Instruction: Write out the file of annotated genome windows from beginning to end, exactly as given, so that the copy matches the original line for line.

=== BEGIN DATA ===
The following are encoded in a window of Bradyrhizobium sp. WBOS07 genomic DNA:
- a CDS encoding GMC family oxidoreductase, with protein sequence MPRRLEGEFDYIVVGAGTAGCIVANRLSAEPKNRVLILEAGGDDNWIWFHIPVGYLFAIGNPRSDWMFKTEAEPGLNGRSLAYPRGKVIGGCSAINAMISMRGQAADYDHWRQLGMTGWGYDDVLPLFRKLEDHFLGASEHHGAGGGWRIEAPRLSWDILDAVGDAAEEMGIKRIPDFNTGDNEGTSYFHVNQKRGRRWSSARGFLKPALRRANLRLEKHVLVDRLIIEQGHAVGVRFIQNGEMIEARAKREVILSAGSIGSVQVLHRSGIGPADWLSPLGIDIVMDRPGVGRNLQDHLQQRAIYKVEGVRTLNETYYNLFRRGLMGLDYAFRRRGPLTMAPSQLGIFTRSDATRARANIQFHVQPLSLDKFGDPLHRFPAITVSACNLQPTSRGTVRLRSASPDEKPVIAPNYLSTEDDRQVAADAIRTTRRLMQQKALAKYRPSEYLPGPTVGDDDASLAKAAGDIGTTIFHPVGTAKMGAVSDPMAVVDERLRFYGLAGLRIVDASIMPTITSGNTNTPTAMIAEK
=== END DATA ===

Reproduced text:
The following are encoded in a window of Bradyrhizobium sp. WBOS07 genomic DNA:
- a CDS encoding GMC family oxidoreductase, with protein sequence MPRRLEGEFDYIVVGAGTAGCIVANRLSAEPKNRVLILEAGGDDNWIWFHIPVGYLFAIGNPRSDWMFKTEAEPGLNGRSLAYPRGKVIGGCSAINAMISMRGQAADYDHWRQLGMTGWGYDDVLPLFRKLEDHFLGASEHHGAGGGWRIEAPRLSWDILDAVGDAAEEMGIKRIPDFNTGDNEGTSYFHVNQKRGRRWSSARGFLKPALRRANLRLEKHVLVDRLIIEQGHAVGVRFIQNGEMIEARAKREVILSAGSIGSVQVLHRSGIGPADWLSPLGIDIVMDRPGVGRNLQDHLQQRAIYKVEGVRTLNETYYNLFRRGLMGLDYAFRRRGPLTMAPSQLGIFTRSDATRARANIQFHVQPLSLDKFGDPLHRFPAITVSACNLQPTSRGTVRLRSASPDEKPVIAPNYLSTEDDRQVAADAIRTTRRLMQQKALAKYRPSEYLPGPTVGDDDASLAKAAGDIGTTIFHPVGTAKMGAVSDPMAVVDERLRFYGLAGLRIVDASIMPTITSGNTNTPTAMIAEK